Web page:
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Hall high schools may adopt modified 7-period schedule
Plan would include both regular and block days
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Hall County high schools had nearly 40 students nominated for the Governor's Honors Program, a record for the school system. Finalists will be announced in March.

Hall County plans to offer new honors classes for next school year, including Spanish I, Chinese I, band, chorus and three career, technical and agricultural education classes.

The proposed tuition for the Advanced Scholars Academy prekindergarten at Riverbend Elementary School will be set somewhere between $100 and $230 a week for students.

The pre-K program will be officially proposed at an upcoming board meeting.


Seventh period at Hall County high schools could be undergoing some changes for the 2012 school year, board officials announced Monday.

Terry Sapp, educator on special assignment for Hall County Schools, proposed a new schedule that would change the amount of time students would spend in each class period.

According to the schedule, on Mondays, Tuesdays and Fridays, students would attend all seven periods for 50 minutes each. On Wednesdays, students would go to their first, third, fifth and seventh period classes, and on Thursdays their second, fourth, sixth and seventh period classes. Classes on the modified days would each last 105 minutes, assuming there is a 180-day calendar and no reduced work schedule days.

"We haven't come to a conclusion yet on which way to go," Sapp said. "A lot of this was a response to some of our teachers who feel the whirlwind effect of a seven-period day."

She said the modified schedule would allow extended time for science labs, writing periods and practice Advanced Placement tests.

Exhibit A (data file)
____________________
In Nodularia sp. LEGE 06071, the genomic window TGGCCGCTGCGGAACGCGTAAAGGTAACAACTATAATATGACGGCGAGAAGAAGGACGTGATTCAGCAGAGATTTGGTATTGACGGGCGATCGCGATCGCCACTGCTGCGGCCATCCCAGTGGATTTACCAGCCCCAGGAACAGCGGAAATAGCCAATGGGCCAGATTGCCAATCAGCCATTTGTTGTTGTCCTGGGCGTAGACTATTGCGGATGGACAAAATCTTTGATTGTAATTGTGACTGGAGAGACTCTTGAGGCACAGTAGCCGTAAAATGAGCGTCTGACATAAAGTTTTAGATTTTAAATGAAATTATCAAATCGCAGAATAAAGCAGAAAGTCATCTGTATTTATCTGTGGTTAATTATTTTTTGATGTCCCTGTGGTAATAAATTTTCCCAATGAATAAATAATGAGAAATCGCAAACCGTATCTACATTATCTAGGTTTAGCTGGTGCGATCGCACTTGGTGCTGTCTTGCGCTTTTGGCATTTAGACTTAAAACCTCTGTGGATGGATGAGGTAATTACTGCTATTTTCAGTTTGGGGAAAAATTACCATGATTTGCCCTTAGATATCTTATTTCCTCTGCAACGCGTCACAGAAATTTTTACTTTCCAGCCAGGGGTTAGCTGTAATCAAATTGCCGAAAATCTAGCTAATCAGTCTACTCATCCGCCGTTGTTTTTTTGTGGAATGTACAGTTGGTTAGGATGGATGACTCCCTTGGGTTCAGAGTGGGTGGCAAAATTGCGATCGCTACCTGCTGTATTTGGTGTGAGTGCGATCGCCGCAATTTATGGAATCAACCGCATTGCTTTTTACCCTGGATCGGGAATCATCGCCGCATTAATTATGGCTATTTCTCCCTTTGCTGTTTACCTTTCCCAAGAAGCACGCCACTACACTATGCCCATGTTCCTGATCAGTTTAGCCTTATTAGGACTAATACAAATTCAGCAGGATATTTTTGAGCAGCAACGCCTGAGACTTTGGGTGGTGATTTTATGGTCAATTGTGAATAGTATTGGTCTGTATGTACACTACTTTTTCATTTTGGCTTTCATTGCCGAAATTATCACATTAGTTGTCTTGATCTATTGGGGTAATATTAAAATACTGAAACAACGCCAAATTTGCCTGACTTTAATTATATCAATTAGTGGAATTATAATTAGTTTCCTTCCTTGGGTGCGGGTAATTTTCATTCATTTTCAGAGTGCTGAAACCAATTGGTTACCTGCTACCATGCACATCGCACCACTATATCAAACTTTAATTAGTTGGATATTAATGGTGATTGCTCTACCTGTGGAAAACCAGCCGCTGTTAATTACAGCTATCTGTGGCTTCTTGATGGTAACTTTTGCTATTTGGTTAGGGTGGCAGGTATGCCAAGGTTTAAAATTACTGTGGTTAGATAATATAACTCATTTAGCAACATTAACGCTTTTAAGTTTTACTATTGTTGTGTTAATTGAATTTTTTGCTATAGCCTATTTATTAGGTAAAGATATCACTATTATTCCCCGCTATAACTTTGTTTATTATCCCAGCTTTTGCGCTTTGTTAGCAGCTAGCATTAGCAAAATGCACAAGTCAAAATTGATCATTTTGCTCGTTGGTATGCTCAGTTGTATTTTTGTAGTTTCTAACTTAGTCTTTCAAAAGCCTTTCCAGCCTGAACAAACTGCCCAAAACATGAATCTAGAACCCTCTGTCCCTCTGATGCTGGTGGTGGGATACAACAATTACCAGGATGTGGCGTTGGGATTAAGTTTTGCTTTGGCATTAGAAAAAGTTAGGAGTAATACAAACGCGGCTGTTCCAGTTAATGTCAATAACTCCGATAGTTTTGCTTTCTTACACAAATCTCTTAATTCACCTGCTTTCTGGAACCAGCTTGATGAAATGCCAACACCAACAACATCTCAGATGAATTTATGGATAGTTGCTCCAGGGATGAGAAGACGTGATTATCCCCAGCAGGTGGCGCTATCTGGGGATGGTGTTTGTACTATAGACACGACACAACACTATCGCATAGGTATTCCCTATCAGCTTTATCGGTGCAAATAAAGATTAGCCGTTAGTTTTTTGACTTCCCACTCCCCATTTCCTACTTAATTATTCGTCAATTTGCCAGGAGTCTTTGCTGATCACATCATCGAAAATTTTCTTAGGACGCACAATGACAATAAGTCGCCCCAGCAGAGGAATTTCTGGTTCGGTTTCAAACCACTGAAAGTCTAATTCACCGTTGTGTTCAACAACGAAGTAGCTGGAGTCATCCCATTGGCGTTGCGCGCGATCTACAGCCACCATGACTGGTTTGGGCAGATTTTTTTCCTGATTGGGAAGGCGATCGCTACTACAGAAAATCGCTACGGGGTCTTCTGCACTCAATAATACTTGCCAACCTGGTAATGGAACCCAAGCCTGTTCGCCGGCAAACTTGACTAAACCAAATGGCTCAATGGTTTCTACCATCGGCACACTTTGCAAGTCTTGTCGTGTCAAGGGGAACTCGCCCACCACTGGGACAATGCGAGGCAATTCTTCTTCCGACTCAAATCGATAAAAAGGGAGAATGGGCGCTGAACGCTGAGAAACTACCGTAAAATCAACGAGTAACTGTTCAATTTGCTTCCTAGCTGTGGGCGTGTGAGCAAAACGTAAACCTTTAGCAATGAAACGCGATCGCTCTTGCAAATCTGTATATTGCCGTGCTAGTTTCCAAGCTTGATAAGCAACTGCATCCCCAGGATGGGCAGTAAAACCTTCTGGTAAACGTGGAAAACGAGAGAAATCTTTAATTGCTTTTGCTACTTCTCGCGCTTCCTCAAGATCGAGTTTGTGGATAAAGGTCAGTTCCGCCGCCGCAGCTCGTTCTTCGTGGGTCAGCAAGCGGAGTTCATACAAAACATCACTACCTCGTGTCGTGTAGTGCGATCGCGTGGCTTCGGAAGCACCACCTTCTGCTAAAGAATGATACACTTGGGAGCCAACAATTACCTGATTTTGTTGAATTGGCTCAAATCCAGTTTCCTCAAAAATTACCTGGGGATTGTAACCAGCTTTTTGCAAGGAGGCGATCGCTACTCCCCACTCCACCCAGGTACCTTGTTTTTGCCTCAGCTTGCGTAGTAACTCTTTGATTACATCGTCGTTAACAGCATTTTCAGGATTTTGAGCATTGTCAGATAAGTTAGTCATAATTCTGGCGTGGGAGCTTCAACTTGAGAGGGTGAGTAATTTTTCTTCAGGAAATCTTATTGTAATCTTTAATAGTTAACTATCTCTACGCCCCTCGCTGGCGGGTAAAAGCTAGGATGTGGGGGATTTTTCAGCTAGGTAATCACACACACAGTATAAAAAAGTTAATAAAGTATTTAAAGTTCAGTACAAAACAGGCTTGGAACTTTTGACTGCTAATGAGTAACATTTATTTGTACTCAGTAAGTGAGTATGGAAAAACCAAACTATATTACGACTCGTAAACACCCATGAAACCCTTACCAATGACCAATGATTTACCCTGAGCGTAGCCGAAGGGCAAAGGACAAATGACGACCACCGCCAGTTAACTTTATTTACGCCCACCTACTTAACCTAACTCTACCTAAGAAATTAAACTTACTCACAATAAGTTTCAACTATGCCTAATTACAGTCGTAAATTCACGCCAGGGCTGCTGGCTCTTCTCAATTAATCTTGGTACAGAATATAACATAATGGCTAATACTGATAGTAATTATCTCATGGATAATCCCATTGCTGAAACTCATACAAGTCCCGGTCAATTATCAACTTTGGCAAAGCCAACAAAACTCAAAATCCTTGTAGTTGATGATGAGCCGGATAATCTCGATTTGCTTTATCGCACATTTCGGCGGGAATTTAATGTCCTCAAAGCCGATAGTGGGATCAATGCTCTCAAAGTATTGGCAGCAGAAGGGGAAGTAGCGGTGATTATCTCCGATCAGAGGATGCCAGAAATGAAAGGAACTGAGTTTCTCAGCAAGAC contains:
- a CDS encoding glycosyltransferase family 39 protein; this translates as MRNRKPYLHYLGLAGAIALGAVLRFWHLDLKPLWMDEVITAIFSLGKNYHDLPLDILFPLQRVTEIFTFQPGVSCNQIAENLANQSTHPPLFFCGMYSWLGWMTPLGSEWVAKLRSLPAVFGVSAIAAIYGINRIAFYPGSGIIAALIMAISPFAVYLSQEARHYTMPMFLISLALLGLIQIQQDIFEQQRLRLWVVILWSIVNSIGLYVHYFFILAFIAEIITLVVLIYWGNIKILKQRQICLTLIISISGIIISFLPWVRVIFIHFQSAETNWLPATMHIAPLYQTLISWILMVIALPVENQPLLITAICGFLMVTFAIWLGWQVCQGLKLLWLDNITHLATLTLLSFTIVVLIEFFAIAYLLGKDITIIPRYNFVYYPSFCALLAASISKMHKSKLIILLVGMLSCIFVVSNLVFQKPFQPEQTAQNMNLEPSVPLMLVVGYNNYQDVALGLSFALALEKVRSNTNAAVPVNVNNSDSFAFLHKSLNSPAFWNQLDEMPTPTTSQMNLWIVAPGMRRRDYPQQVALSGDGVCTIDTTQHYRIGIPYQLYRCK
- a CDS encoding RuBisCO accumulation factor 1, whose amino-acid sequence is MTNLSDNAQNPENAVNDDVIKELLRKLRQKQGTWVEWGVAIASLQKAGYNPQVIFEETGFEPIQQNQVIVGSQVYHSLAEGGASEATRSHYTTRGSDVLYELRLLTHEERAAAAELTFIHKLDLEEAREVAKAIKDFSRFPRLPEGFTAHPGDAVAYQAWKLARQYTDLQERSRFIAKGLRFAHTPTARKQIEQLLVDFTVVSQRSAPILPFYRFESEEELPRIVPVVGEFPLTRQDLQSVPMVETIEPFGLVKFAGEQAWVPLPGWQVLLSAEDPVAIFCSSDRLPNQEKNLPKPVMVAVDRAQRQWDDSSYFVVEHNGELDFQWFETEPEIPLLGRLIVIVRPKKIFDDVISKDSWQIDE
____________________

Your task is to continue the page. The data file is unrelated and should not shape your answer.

"All high schools, including (Lanier Charter Career Academy) would follow this schedule. It doesn't have any impact on the students who travel back and forth," Sapp said.

Hall County went to a seventh-period format two years ago for financial and instructional reasons, Superintendent Will Schofield said. When that happened, schools chose to use a traditional schedule rather than a modified one, like the one proposed Monday night.

"I feel like they've begun feeling a modified seven would give them some benefit for their classes to do activities that are awful hard to do with the schedule now," Schofield said.

He's heard from some teachers that it's easier to have their kids for shorter periods every day, especially in classes with more difficult subject matter. On the other hand, he said, there are some classes with lab activities that could benefit from a modified seven-period schedule.

"It's incredibly important the staff is comfortable with this," he said. "We're not recommending it (for board approval) but we will have to move pretty quickly if we're going to do this. It has all kinds of a domino effect with what we have to do with our computer systems behind the curtain in terms of class schedules."

Nath Morris, board chairman, said the concerns he's heard are of students being confused about what classes to attend on which day.

"I think putting (the two modified days) back-to-back will really help take care of that problem," board member Bill Thompson said. "It makes it much easier to get adjusted to and remember."

Sapp said most of the feedback she's heard is positive.

"The only disadvantages I can find is that one day you don't get a planning period, although one day you get an extended period," she said. "That's the most complaint I've heard."